Climate

Global Seabird Populations Are On The Decline, Which Is Bad News For The Health Of The Oceans

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Looks like it’s a bad time to be a seabird.

According to a recent study out of the University of British Columbia, monitored seabird populations around the world have declined 70 percent since the 1950s, an indication that there could be something seriously wrong with marine ecosystems.

“Seabirds are particularly good indicators of the health of marine ecosystems,” Michelle Paleczny, a UBC master’s student and co-author of the study, said in a press statement. “When we see this magnitude of seabird decline, we can see there is something wrong with marine ecosystems. It gives us an idea of the overall impact we’re having.”

The study linked the decline in seabird populations to a slew of factors, including over-fishing — which caused a decline in the fish the birds rely on for food — and ecological and environmental changes caused by climate change. The researchers also point to the introduction of invasive predators, plastic and oil pollution, and dangerous fishing gear as potential causes for the decline. All told, the study found that seabird populations globally have declined by 69.6 percent in the last 60 years, representing a loss of some 230 million birds.

Seabirds tend to travel long distances foraging for food, but often return to the same colonies to breed. A change in colony populations can be an indication that coastal and marine ecosystems might be off — but a drop in colony populations also can have a negative impact on the ecosystems, as seabirds eat (and are eaten) by a variety of species, and help fertilize food webs with their waste.

“Our work demonstrates the strong need for increased seabird conservation effort internationally,” Paleczny said. “Loss of seabirds causes a variety of impacts in coastal and marine ecosystems.”

The study comes just days after the U.S. Fish and Wildlife Service raised concern over the disappearance of tens of thousands of nesting birds from a 150-acre Florida island refuge.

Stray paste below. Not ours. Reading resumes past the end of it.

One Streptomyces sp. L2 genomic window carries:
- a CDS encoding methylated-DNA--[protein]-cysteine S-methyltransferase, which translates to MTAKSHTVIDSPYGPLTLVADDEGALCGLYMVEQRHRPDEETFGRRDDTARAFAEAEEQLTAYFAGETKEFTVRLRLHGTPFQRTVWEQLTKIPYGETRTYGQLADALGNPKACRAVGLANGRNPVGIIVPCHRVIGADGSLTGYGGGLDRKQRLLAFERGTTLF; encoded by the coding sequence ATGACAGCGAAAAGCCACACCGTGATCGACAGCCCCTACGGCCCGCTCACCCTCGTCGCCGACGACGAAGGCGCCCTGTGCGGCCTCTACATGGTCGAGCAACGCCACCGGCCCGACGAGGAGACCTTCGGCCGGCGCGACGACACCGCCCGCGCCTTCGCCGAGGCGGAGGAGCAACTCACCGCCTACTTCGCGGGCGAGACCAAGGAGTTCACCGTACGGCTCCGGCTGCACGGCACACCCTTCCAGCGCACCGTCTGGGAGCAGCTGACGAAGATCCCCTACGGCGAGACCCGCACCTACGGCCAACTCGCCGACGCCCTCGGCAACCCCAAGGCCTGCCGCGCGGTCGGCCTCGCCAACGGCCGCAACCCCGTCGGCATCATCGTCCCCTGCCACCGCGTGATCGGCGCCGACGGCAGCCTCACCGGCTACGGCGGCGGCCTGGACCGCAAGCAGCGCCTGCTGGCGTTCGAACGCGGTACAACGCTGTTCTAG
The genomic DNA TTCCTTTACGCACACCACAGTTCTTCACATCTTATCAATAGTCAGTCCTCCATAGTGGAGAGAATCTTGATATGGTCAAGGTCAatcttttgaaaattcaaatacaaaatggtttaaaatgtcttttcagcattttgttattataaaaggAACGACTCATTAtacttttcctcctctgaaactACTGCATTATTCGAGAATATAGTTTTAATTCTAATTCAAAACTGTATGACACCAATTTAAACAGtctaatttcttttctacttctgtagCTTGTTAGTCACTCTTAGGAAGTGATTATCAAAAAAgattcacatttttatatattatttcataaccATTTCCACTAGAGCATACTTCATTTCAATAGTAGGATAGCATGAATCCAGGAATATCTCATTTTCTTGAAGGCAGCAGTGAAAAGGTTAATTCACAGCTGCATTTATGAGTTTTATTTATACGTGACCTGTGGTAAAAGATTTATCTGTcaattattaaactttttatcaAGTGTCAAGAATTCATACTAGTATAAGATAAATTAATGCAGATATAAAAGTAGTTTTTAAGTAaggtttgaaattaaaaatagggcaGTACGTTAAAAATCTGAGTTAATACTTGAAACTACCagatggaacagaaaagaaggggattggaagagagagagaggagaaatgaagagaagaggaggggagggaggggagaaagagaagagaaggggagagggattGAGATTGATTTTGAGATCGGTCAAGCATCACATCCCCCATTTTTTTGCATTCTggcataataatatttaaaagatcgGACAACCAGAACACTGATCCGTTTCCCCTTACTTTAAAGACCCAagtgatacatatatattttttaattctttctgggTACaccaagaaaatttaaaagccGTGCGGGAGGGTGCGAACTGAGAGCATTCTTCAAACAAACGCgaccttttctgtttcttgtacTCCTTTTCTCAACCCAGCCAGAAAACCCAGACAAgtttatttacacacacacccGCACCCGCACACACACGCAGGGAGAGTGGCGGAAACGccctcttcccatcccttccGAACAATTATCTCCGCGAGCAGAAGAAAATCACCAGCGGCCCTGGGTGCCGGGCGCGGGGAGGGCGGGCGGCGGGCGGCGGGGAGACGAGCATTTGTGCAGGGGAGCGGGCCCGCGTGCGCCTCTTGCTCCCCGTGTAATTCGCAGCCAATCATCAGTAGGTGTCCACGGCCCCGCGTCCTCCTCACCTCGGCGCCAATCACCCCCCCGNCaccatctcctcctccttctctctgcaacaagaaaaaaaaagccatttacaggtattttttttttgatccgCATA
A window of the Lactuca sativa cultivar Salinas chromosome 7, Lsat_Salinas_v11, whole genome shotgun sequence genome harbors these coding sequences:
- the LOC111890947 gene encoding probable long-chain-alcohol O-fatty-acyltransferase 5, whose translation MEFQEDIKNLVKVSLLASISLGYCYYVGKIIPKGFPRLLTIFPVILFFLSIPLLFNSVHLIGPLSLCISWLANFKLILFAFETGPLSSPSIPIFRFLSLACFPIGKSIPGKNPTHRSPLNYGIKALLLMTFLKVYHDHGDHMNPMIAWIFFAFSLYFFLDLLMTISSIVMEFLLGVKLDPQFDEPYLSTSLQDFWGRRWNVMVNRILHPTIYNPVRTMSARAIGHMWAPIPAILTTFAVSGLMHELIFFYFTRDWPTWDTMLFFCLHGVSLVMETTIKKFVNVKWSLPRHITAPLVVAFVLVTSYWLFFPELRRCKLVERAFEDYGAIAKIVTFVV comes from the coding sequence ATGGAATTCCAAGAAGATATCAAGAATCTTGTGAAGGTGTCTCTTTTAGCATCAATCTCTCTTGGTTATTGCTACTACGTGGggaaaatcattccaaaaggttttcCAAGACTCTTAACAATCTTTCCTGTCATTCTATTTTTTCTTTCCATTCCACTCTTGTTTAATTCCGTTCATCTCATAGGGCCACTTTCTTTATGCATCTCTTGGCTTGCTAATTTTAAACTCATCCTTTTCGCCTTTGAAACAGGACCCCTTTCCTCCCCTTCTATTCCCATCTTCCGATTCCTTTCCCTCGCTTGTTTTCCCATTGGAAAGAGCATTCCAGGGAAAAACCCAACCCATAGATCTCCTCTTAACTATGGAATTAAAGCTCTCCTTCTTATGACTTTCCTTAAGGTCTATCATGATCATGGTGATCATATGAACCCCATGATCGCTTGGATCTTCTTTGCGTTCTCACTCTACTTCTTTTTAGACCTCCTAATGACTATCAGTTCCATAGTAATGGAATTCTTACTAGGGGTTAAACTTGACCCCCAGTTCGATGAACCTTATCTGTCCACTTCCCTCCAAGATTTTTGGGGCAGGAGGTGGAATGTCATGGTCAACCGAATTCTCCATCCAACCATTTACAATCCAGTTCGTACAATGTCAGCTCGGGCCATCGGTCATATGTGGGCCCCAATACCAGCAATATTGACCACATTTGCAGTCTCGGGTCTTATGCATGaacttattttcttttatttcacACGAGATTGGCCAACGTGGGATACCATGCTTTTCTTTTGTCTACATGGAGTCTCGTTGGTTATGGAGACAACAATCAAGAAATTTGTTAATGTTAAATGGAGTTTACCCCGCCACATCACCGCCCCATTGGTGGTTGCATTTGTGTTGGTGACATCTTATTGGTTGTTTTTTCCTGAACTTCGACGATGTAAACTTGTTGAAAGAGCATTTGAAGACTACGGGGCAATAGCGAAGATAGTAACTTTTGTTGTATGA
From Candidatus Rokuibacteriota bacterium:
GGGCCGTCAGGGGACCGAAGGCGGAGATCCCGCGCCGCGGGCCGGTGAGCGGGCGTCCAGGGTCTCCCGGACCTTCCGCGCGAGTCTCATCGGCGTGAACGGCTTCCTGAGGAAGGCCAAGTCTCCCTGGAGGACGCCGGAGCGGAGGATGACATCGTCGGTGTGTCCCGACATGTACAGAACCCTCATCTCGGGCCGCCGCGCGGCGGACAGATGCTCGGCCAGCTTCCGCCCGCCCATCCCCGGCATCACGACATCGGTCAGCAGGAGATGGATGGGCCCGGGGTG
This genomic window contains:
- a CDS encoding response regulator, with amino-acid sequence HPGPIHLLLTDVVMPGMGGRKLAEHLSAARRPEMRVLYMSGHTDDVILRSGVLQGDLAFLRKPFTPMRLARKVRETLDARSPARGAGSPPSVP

Vic Doig, biologist for the U.S. Fish and Wildlife Service, told Reuters that the birds, which have been coming to Seahorse Key on Florida’s Gulf Coast for over 100 years, returned to the island in April only to disappear in May, leaving behind thousands of unhatched eggs.

Rare bird species like snowy egrets and tri-colored herons are among the missing birds — at times, more than 10,000 to 20,000 nesting pairs have been known to call the island home.

“When the birds are nesting there, the island is a chaotic, loud, busy place,” Doig said. “All of a sudden, it’s like a ghost town.”

Bird colonies have been known to abandon their nests in the past, but the scale and diversity of this particular case has wildlife experts mystified.

“We’ve seen a lot of abandonments in the Everglades and in some seabird colonies, but there’s never been such synchronicity involving so many species at once,” Peter Frederick, a wildlife biologist at the University of Florida, told TakePart. “Nothing seems to fit together.”

Wildlife officials don’t know what caused the birds to leave the island. They haven’t found any signs of traumatic injuries or disease, and say it would be unusual for a predator to successfully scare off so many birds over such a large area.

It’s possible, officials say, that the birds could have been spooked by an airplane, drone, or helicopter. In recent years, nighttime flights over the area have increased, and a helicopter ferry was recently put in place to take visitors to a nearby island. But the idea that such noise could be disruptive enough to cause such a large-scale abandonment, Doig said, is a long shot.

Without any substantial leads, Doig told Reuters that officials will simply have to wait and see if the birds return next year.

Regardless of what made the birds in Florida disappear, birds in general are expected to face major challenges in the coming years. According to a 2014 report released by the Audubon society, about 21 percent of North America’s bird species are at risk of losing more than half or all of their habitat by 2050 due to climate change, and nearly half of all species are threatened by climate change to some extent. And the National Wildlife Federation has warned that climate change will likely cause a mismatch between bird migrations and the ecosystems they depend on for food and shelter, as earlier springs could cause migratory birds to take off before the food sources they depend on become available.